The Volvos stare at a long line of Jaguar saloons which are always a pleasure to gaze upon. I would ordinarily have spent a long time looking at these. However, they faced stiff competition from the attractions of a 1962 Lagonda Rapide. The car looks simply huge but is in fact a modest 4966mm long. It’s 1765 wide and only 1422 mm high. You’d have to park it right next to a Mondeo to see it is actually a bit smaller. The dramatic coachwork and imposing proportions are so much the opposite of anything Rolls Royce or Bentley made at the time.
A straight 6 cylinder of 4 litres powered the car to 200 kmph. Independent suspension, too. David Brown hoped the car could revive the Lagonda name. Alas only 55 examples were made, starting in 1961. Touring provided the bodywork (they did some remarkable design work) which has a touch of Aston Martin at the back and perhaps too much Edsel around the grille. The lighting conditions confounded this photo. It doesn’t seem too Edsel in this shot so much as Jaguar Mk 10 which came out in 1961 (and was even longer and wider) but was much the same sort of vehicle and only a bit more successful.
It’s necessary to show a side view but I had to source the picture (below) elsewhere. A little further down the line is an intriguing car which also had a brief and not very succesful career (1953 to 1957), the Riley Pathfinder. It´s viewed as the last proper Riley.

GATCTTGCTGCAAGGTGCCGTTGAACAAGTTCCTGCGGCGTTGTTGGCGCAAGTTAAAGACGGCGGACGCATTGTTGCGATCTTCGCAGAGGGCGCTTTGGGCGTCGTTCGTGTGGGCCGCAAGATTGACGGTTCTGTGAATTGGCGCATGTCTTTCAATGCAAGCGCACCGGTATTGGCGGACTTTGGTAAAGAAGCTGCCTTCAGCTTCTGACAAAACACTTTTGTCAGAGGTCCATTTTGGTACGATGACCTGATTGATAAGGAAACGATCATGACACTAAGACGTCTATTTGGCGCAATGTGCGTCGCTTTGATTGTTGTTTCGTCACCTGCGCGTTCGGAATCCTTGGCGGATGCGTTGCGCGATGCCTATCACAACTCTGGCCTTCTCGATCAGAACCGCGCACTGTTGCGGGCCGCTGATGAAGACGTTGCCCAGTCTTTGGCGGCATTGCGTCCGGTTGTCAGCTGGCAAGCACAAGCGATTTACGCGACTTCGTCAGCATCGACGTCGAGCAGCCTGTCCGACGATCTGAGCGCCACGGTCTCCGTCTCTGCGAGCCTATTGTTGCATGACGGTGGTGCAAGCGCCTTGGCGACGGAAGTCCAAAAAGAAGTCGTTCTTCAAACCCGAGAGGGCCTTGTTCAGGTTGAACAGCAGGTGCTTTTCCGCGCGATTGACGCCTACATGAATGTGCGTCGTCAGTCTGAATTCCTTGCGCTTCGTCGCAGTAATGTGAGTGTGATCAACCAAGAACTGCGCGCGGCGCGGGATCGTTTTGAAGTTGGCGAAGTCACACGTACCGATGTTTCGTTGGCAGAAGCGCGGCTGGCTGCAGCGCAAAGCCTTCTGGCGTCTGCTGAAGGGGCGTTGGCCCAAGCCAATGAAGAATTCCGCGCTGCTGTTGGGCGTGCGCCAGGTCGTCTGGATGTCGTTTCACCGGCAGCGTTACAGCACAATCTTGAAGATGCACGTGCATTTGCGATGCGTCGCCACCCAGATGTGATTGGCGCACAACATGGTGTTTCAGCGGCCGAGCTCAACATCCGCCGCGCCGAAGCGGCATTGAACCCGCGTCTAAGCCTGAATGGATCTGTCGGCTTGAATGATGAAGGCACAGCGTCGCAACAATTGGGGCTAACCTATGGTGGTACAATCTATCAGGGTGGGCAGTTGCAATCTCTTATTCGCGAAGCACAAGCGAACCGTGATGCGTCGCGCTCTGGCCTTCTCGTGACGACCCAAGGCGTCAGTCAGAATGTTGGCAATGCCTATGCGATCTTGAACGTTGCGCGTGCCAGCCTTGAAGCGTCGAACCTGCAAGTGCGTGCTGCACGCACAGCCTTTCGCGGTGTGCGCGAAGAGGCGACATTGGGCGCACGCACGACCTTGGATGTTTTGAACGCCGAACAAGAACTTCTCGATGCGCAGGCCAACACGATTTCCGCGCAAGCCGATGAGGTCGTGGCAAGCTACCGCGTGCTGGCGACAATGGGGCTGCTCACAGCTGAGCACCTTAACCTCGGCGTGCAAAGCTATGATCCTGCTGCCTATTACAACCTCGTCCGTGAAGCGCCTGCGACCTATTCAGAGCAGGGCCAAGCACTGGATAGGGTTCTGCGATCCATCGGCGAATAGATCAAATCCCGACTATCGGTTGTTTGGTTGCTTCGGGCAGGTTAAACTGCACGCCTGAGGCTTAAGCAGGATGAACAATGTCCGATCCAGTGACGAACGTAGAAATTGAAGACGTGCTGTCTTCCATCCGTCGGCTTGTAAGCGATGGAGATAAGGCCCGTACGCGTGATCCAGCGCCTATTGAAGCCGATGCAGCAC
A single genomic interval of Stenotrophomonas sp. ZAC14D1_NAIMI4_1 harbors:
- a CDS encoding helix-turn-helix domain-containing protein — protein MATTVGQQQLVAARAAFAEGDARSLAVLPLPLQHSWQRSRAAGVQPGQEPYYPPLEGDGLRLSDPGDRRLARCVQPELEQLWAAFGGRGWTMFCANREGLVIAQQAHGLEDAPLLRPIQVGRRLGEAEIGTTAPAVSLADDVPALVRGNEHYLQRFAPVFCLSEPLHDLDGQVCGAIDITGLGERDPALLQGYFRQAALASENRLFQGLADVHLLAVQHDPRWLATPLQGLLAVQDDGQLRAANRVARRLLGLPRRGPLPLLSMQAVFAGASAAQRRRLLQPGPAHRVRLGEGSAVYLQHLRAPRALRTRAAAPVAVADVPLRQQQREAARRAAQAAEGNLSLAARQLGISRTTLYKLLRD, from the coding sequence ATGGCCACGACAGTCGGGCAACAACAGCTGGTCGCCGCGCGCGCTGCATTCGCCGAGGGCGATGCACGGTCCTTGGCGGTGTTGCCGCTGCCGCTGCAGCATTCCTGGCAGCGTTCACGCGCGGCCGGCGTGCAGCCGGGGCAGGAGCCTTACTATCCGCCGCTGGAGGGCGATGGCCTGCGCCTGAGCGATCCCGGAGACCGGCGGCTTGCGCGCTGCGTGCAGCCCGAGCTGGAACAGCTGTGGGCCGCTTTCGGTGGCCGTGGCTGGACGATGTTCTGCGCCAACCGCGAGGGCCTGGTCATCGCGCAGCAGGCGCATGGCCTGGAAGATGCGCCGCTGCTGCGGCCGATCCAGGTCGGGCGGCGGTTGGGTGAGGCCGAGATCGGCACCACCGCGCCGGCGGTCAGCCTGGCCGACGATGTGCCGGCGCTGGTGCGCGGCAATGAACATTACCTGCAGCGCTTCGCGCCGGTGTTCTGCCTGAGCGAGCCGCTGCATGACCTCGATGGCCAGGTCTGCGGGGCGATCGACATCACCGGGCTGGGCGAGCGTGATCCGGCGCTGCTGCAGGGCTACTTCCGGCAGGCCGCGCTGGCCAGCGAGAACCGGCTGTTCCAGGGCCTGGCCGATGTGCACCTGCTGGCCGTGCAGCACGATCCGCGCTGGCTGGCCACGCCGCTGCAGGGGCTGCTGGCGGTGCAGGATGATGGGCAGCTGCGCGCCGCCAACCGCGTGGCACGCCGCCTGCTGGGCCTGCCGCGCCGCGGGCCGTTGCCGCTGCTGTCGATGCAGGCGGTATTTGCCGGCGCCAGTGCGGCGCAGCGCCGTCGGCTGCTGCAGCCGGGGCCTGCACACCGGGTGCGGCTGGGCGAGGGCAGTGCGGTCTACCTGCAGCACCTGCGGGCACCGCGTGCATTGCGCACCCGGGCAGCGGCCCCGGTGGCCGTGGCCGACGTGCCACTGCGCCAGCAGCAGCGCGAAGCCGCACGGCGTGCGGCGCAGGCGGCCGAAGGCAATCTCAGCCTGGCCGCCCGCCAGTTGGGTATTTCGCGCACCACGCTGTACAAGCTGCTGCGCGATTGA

Under the bonnet is what seems to me to be an odd kind of engine, a 2.4 litre straight four (I’d expect a six of some type). As it was getting on the for the end of my trip I ran out of alertness and Wikipedia had to be consulted to fill in this. And as I read, I find the “last real Riley” shared a whole lot with the Wolseley 56/90/23-3400 (Wolseley’s names are simply impossible to remember. So, it’s not very much of a Riley at all. The Wolseley had a straight six of 2.6 litres capacity so you can see where the Riley stood in the pecking order. I haven’t seen this car in the metal before. When seen from the side
rear the car has a quiet dignity about it, something almost German. I enjoyed looking at the apparently simple bodywork; I suspect it’s not simple like Simon but rather carefully polished and scultped. The roof and C-pillar are very pleasingly handled. Notice the door-handles located on the brightwork at the base of the side-glass. Lincoln have tried that on their new Continental, have they not? There’s nothing about it I feel is out of place though a round fuel filler cap would have sat more happily there than a square one. The gear lever sat between the driver and the door. The handbrake lever lived under the dashboard. Apart from that the interior is generic nice English fifties design.
Yet again I find a car that’s hard to place and I wonder where it would all have gone to if Riley had not lost its identity at the point when it was sucked into the black hole of the Nuffield corporation. This pathfinder looks to be the first of the Nuffielded cars, with an identity that was supposedly sporty and luxurious compared to Wolseley’s emphasis on luxury. This sounds like a familiar story and there’s loads more on the net if you want to unravel the mess of conflicting brands in the Nuffield Corporation.
That concludes this section of my visit. I will return with one more tranche in the near future.